But it has numerous jobs, one of which is keeping your blood sugar under control. If your blood sugar gets out of control, you may have diabetes.
Having diabetes puts you at a higher risk for some other serious illnesses like heart and kidney disease, vascular and vision problems, and stroke. What you may not know is that diabetes (both type 1 or type 2) also raises your risk of developing pancreatic cancer. In fact, doctors have known about the diabetes–pancreatic cancer connection for more than a century.
Here’s what you need to know about pancreatic cancer and diabetes:
- Pancreatic cancer is relatively rare, occurring in only about 1 percent of the general population. About 57,000 people each year in the United States are diagnosed with this cancer.
- For people who have had diabetes for a while—more than five years—the risk of developing pancreatic cancer is about double that of a person without diabetes.
- If you are newly diagnosed with diabetes after age 50 you have what is called new-onset diabetes. New-onset diabetes greatly increases your risk of developing pancreatic cancer. Within one to three years after the new-onset diabetes diagnosis, you are eight times more likely to be diagnosed with pancreatic cancer when compared to the general population.
- If you are Black or Latinx, you are more likely than the general population to develop diabetes. This means that your risk of developing pancreatic cancer is also increased, to double that of the general population. If you have new-onset diabetes, that risk increases to almost two and a half times that of all people who have had diabetes for a longer time.
- Some people with new-onset diabetes have a special form of the illness called type 3c. This type of diabetes is caused by a problem in the pancreas, such as a pancreatic tumor. In this instance, diabetes may be a symptom of pancreatic cancer. Type 3c diabetes typically causes weight loss, while a person with type 2 diabetes has typically gained weight before being diagnosed.
Although these statistics might be frightening, relatively few patients with diabetes develop pancreatic cancer. To be clear, diabetes is an all-too-common diagnosis worldwide. And pancreatic cancer is relatively rare.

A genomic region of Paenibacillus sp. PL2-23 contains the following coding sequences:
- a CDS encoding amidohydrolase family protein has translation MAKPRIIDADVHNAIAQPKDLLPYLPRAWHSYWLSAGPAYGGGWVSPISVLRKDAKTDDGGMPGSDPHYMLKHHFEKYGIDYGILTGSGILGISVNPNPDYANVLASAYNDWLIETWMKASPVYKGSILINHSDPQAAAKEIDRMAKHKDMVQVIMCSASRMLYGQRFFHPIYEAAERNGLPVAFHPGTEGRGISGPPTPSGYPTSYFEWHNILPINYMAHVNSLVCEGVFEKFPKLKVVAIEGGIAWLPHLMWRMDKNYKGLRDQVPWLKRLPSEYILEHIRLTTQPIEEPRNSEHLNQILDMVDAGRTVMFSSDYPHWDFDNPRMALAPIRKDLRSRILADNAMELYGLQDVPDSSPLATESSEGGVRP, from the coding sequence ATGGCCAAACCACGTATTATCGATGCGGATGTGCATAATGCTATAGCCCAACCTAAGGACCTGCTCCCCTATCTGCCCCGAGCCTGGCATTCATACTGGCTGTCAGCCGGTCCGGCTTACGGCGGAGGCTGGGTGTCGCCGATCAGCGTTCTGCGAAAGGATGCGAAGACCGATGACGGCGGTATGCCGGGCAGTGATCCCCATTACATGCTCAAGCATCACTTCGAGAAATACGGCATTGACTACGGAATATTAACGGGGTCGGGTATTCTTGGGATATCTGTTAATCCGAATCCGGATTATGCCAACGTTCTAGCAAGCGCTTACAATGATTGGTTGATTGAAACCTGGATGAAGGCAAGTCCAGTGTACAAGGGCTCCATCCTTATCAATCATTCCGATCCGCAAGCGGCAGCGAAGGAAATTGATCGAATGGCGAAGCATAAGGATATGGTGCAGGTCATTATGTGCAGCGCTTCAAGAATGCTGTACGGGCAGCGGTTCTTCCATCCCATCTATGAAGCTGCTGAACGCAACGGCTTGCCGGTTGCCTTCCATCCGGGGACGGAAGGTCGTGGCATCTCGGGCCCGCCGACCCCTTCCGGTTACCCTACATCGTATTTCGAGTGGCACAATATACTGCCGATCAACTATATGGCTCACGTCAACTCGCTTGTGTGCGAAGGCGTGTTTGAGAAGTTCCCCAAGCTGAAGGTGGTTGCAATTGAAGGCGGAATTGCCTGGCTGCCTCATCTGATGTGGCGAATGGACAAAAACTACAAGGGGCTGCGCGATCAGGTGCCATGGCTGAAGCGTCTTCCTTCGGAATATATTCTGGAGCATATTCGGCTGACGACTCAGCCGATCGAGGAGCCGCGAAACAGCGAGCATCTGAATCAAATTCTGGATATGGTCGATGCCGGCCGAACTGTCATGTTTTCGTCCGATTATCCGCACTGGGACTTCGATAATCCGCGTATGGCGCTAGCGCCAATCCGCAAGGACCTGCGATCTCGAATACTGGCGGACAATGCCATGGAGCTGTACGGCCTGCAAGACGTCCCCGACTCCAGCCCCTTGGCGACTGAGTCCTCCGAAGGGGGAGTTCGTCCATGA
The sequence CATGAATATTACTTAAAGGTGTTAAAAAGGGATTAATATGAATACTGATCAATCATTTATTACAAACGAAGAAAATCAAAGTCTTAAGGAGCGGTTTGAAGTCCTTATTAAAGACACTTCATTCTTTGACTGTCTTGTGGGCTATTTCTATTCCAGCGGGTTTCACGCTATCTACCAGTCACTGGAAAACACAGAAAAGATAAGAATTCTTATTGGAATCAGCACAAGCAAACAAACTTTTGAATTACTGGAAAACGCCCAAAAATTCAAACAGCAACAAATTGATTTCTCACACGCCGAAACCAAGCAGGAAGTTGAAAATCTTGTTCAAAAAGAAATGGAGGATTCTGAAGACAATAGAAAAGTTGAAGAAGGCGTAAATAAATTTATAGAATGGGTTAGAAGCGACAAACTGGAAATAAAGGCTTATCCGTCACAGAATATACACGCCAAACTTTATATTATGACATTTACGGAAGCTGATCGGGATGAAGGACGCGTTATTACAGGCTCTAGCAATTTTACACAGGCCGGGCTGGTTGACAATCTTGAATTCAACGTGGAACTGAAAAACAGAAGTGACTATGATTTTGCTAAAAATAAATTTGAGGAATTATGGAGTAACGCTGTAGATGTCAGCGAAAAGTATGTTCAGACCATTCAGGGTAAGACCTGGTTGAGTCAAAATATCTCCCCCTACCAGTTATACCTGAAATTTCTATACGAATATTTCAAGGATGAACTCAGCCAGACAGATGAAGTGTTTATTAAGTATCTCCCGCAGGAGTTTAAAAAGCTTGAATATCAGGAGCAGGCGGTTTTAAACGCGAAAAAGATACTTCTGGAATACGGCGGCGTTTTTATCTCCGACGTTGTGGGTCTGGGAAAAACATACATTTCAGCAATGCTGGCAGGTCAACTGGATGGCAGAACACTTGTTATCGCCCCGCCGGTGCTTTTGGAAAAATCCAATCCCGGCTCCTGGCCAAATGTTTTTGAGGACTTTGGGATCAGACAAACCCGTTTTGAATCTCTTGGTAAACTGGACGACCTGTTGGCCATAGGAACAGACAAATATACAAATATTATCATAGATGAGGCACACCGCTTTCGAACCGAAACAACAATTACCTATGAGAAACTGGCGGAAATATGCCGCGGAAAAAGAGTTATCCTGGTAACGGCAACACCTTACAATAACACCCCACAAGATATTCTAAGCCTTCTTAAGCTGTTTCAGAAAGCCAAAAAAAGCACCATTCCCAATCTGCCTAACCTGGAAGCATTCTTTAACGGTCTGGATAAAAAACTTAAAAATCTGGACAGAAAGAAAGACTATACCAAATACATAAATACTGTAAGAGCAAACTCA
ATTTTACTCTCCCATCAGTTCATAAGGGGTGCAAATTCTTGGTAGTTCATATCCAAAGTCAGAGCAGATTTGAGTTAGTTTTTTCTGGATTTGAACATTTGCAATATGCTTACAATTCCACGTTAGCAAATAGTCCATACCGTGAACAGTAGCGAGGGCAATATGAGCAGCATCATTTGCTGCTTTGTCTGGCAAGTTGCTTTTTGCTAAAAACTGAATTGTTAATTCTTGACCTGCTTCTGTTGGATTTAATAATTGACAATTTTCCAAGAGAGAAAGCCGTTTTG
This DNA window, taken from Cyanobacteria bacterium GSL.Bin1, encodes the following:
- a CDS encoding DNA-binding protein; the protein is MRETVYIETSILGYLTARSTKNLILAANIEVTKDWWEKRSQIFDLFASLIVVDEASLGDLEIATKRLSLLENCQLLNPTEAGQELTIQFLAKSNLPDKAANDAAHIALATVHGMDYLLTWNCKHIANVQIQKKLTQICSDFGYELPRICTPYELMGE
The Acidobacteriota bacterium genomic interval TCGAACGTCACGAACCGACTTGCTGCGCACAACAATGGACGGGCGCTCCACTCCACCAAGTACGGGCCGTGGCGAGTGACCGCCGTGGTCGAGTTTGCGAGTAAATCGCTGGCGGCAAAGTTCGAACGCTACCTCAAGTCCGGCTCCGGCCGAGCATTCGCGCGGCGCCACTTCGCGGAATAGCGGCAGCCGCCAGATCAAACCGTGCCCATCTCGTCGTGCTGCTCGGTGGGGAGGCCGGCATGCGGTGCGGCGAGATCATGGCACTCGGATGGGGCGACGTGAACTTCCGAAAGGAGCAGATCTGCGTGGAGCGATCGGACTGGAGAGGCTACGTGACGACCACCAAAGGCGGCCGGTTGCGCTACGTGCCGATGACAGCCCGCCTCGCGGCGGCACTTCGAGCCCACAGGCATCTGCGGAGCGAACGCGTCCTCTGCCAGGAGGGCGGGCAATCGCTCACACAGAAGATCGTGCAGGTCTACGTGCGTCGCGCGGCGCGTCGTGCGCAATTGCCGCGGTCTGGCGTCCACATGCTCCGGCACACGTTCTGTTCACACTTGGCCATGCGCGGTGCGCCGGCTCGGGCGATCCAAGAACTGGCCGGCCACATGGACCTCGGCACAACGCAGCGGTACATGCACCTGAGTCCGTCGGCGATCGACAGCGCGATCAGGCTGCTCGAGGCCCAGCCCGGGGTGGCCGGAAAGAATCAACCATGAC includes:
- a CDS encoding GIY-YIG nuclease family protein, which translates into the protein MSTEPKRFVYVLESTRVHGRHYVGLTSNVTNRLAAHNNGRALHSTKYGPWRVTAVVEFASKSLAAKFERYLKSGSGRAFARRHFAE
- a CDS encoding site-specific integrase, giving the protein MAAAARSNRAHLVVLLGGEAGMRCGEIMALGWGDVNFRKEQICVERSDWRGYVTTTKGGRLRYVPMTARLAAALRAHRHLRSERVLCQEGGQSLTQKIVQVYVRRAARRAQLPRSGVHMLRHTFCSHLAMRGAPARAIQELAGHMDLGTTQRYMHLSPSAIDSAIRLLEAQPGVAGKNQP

Diabetes by the Numbers
According to the Centers for Disease Control and Prevention, about 40 percent of adults in the United States are expected to develop type 2 diabetes over their lifetimes. For Hispanic men and women, that rate rises to 50 percent. A study published in the Journal of the National Cancer Institute followed about 50,000 African-American and Hispanic men and women above the age of 50 for about two decades. When the study began, none of the people in the study had diabetes or pancreatic cancer. During the 20-year study period, researchers found 16,000 participants developed diabetes and about 400 developed pancreatic cancer. The important take-away is that the risk of developing pancreatic cancer was 2.5 percent among those who developed diabetes during the study period—remember, all the people in the study were over age 50. Compare this with the 1 percent pancreatic cancer risk for the general population of people with diabetes.
What Should I Do?
The most important thing to do is to get your diabetes under control. The same things that you do to prevent your diabetes from getting worse can also reduce the risk of pancreatic cancer. That means you should take any medicines prescribed, eat healthily, exercise regularly, and stop smoking. In fact, smoking is a very strong risk factor for developing pancreatic cancer. Since it also makes diabetes worse, and it puts you at a much greater risk for serious side effects like having a stroke, quitting is a great idea for many reasons.
What About Screening?
Unlike breast, prostate, or colon cancer, there is no simple screening test for pancreatic cancer. But if a number of your family members have had this disease, that changes everything. The risk for pancreatic cancer can be inherited, just like breast cancer. Certain inherited gene mutations like BRCA (associated with breast, ovarian, and prostate cancers), among other factors, can make you at higher risk for developing pancreatic cancer. In that case, you may be eligible for specialized screening and even clinical trials. If you have any concerns about your pancreatic cancer risk, talk to your doctor. He or she can put you in touch with a genetic counselor who can help identify your risk and recommend what you might do.
On Your Side
Researchers around the world are continuing to study the diabetes–pancreatic cancer connection. The hope is that one day doctors can identify those with diabetes who are at the greatest risk of developing pancreatic cancer. This is important because pancreatic cancer is often diagnosed after it has spread, when it is very hard to treat.